RELATED LINKS

United States Department of Agriculture, Animal and Plant Health Inspection Service
BRIEFS

Wild Pigs in California: The Issues
AIC Issues Brief #33, December 2007 (pdf, 270kb). Marcia Kreith. This Issues Brief tells the story of the wild pig in California, its economic and environmental impacts and evolving policy concerns. Regulated in California as a big game mammal, the wild pig is a non-native species.

AIC QUARTERLY ARTICLES
(You may have to browse the Quarterly to find the indicated article.)

Volume 17, No. 1, 2003 (pdf)
Study explores pest management and farm labor health/safety relationships Volume 16, No. 2, 2002 (pdf)
AIC prepares books on exotic pests and trade with China

Volume 16, No 1, 2002 (pdf)
Fire ants light up several California counties

Volume 15, No. 4, 2001 (pdf)
Pest management research and farm worker health relationship explored

Volume 15, No. 2, 2001 (pdf)
New Publication Looks At Benefits of Private Exotic Pest Control

Volume 14, No. 1, 2000 (pdf)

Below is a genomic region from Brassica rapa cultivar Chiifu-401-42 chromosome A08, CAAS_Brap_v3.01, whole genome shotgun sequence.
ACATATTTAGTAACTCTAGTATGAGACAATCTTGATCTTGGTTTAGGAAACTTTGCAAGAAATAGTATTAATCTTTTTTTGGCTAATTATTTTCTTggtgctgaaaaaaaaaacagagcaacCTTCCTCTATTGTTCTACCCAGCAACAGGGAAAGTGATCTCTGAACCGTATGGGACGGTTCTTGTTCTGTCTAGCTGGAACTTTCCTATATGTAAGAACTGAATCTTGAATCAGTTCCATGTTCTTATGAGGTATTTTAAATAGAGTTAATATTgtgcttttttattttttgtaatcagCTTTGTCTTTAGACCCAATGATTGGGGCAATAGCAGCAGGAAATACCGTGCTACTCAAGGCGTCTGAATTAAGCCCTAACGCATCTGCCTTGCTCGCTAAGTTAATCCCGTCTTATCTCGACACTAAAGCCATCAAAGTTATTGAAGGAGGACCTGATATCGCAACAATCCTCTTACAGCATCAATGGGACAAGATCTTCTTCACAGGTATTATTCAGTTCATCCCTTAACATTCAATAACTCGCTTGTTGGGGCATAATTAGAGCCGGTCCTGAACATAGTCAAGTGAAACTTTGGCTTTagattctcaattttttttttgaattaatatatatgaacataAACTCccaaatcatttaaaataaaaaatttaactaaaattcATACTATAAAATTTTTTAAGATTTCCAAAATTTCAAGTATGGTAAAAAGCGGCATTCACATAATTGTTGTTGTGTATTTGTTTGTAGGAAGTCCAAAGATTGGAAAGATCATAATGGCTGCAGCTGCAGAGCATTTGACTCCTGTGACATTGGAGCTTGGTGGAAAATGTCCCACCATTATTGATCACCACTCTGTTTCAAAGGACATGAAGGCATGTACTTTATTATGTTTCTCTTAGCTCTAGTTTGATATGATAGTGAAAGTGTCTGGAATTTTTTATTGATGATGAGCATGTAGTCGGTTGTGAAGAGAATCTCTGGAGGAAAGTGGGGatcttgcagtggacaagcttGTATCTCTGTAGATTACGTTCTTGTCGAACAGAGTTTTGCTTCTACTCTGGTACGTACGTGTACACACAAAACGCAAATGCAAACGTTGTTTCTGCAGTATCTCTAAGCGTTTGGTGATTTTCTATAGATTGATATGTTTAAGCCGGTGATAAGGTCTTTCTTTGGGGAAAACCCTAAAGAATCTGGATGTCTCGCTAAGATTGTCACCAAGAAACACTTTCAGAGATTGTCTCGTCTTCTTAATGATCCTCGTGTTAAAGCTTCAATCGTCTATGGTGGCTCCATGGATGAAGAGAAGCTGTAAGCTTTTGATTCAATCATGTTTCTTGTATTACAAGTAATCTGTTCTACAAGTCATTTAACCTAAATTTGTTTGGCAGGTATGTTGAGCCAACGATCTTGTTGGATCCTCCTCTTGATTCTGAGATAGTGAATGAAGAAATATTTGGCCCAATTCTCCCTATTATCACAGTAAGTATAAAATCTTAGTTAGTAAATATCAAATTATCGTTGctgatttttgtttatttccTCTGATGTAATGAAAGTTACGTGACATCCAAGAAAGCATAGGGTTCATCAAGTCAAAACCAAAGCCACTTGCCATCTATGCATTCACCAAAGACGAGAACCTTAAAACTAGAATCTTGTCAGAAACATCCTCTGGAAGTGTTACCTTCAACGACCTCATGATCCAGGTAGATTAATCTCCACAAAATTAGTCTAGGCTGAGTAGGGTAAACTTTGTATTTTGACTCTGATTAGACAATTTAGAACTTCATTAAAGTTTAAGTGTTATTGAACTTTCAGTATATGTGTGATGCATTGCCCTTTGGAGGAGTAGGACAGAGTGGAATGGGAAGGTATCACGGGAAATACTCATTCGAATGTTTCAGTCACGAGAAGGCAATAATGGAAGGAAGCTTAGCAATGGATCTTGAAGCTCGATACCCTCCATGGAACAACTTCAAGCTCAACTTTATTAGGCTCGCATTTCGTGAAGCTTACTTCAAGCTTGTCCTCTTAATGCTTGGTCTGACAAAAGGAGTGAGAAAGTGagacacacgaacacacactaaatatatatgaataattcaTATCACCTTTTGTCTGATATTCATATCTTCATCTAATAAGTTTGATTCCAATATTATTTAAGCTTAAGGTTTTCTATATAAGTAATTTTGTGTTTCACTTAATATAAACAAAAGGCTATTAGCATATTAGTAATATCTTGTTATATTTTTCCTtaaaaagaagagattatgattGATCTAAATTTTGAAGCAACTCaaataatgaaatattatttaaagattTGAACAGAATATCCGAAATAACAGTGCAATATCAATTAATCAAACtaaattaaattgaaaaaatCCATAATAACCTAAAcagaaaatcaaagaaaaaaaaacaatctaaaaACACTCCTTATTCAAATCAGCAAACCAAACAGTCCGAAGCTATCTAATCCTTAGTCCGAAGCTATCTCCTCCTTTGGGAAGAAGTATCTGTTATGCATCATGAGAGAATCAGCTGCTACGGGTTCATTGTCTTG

Publication on Exotic Pests and Diseases Now Available

Volume 13, No. 3, 1999 (html)
New Publication Highlights FMD Threat

Volume 13, No. 2, 1999 (html)
Exotic Pests and Diseases

Volume 13, No. 1, 1999 (html)
Exotic Pest and Disease Conference: May 25, Sacramento

Volume 12, No. 4, 1998 (html)
Problems of Complexity in Exotic Pest and Disease Policy Study

Volume 12, No. 3, 1998 (html)
Exotic Pest and Disease Policy Study: An Update

Volume 12, No. 2, 1998 (html)
Valuing Foot and Mouth Disease Surveillance
Exotic Pest and Disease Project

Volume 12, No. 1, 1998 (html)
Exotic Pest Project Underway

Volume 11, No. 4, 1997 (html)
Exotic Pest Project Launched

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Unless indicated otherwise, all material on this website © University of California AgriculturaI Issues Center.